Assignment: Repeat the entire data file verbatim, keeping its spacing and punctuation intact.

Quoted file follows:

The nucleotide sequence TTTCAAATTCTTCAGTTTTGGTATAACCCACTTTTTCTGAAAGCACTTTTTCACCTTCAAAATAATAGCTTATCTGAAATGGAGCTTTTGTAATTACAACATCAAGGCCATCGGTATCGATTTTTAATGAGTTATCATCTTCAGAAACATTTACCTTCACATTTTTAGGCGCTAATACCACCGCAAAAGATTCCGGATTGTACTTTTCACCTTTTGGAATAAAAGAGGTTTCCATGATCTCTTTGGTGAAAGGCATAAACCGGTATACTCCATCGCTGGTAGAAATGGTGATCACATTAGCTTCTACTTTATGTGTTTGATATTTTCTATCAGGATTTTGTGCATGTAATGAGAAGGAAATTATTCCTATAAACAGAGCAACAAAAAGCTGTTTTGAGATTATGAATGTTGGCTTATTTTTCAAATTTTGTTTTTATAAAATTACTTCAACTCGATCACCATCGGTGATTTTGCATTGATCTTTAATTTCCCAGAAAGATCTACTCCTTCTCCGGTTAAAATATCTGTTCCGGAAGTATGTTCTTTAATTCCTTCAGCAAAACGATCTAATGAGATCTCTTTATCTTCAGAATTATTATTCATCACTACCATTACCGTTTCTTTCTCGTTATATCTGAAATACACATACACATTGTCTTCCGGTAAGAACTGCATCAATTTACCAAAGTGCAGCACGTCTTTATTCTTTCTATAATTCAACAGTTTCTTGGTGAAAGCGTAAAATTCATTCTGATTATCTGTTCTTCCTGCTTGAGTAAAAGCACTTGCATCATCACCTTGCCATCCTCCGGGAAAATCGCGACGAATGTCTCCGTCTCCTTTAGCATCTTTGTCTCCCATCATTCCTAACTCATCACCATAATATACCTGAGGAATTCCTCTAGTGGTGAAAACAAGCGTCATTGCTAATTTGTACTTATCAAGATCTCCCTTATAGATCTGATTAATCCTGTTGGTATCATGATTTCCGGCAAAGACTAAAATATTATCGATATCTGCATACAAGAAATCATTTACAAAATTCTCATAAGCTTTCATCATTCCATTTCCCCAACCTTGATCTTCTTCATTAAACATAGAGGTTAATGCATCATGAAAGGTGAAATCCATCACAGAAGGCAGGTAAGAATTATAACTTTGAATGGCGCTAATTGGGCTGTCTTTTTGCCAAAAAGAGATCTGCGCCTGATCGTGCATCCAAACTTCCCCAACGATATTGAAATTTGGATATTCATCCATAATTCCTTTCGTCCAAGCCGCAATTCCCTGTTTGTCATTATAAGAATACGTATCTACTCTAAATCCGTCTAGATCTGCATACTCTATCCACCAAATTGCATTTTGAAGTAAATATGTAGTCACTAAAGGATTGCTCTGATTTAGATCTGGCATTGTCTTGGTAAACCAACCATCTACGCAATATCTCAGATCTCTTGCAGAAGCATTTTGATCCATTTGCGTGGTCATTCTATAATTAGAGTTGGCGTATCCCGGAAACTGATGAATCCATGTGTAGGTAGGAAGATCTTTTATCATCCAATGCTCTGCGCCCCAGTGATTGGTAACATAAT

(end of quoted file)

The nucleotide sequence TTTCAAATTCTTCAGTTTTGGTATAACCCACTTTTTCTGAAAGCACTTTTTCACCTTCAAAATAATAGCTTATCTGAAATGGAGCTTTTGTAATTACAACATCAAGGCCATCGGTATCGATTTTTAATGAGTTATCATCTTCAGAAACATTTACCTTCACATTTTTAGGCGCTAATACCACCGCAAAAGATTCCGGATTGTACTTTTCACCTTTTGGAATAAAAGAGGTTTCCATGATCTCTTTGGTGAAAGGCATAAACCGGTATACTCCATCGCTGGTAGAAATGGTGATCACATTAGCTTCTACTTTATGTGTTTGATATTTTCTATCAGGATTTTGTGCATGTAATGAGAAGGAAATTATTCCTATAAACAGAGCAACAAAAAGCTGTTTTGAGATTATGAATGTTGGCTTATTTTTCAAATTTTGTTTTTATAAAATTACTTCAACTCGATCACCATCGGTGATTTTGCATTGATCTTTAATTTCCCAGAAAGATCTACTCCTTCTCCGGTTAAAATATCTGTTCCGGAAGTATGTTCTTTAATTCCTTCAGCAAAACGATCTAATGAGATCTCTTTATCTTCAGAATTATTATTCATCACTACCATTACCGTTTCTTTCTCGTTATATCTGAAATACACATACACATTGTCTTCCGGTAAGAACTGCATCAATTTACCAAAGTGCAGCACGTCTTTATTCTTTCTATAATTCAACAGTTTCTTGGTGAAAGCGTAAAATTCATTCTGATTATCTGTTCTTCCTGCTTGAGTAAAAGCACTTGCATCATCACCTTGCCATCCTCCGGGAAAATCGCGACGAATGTCTCCGTCTCCTTTAGCATCTTTGTCTCCCATCATTCCTAACTCATCACCATAATATACCTGAGGAATTCCTCTAGTGGTGAAAACAAGCGTCATTGCTAATTTGTACTTATCAAGATCTCCCTTATAGATCTGATTAATCCTGTTGGTATCATGATTTCCGGCAAAGACTAAAATATTATCGATATCTGCATACAAGAAATCATTTACAAAATTCTCATAAGCTTTCATCATTCCATTTCCCCAACCTTGATCTTCTTCATTAAACATAGAGGTTAATGCATCATGAAAGGTGAAATCCATCACAGAAGGCAGGTAAGAATTATAACTTTGAATGGCGCTAATTGGGCTGTCTTTTTGCCAAAAAGAGATCTGCGCCTGATCGTGCATCCAAACTTCCCCAACGATATTGAAATTTGGATATTCATCCATAATTCCTTTCGTCCAAGCCGCAATTCCCTGTTTGTCATTATAAGAATACGTATCTACTCTAAATCCGTCTAGATCTGCATACTCTATCCACCAAATTGCATTTTGAAGTAAATATGTAGTCACTAAAGGATTGCTCTGATTTAGATCTGGCATTGTCTTGGTAAACCAACCATCTACGCAATATCTCAGATCTCTTGCAGAAGCATTTTGATCCATTTGCGTGGTCATTCTATAATTAGAGTTGGCGTATCCCGGAAACTGATGAATCCATGTGTAGGTAGGAAGATCTTTTATCATCCAATGCTCTGCGCCCCAGTGATTGGTAACATAAT